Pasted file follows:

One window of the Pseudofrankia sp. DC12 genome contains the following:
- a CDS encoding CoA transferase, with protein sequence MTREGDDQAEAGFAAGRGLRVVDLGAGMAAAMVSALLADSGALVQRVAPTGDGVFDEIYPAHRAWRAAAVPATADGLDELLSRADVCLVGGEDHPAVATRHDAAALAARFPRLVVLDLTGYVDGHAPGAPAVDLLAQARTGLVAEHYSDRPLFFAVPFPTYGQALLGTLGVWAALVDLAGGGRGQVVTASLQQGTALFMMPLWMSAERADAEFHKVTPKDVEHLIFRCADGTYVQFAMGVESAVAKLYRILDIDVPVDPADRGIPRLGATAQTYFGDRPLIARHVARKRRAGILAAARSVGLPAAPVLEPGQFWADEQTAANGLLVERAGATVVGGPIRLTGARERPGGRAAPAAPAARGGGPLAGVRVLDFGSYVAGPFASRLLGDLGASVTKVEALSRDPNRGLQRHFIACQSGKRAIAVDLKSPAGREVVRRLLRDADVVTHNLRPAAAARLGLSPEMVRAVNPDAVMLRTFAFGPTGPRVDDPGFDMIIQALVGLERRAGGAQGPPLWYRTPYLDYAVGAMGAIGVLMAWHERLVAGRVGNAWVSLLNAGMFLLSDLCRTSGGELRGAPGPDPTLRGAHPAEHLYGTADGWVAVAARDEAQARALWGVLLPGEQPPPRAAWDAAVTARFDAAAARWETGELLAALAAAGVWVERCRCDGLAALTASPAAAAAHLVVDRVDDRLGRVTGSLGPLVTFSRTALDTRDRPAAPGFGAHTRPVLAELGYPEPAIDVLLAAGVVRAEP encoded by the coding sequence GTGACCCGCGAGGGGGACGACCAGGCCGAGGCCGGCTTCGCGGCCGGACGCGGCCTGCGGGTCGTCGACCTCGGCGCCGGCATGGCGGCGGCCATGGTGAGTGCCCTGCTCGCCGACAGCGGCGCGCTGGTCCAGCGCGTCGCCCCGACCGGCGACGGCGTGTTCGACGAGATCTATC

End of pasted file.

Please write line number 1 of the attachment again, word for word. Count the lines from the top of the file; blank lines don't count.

One window of the Pseudofrankia sp. DC12 genome contains the following: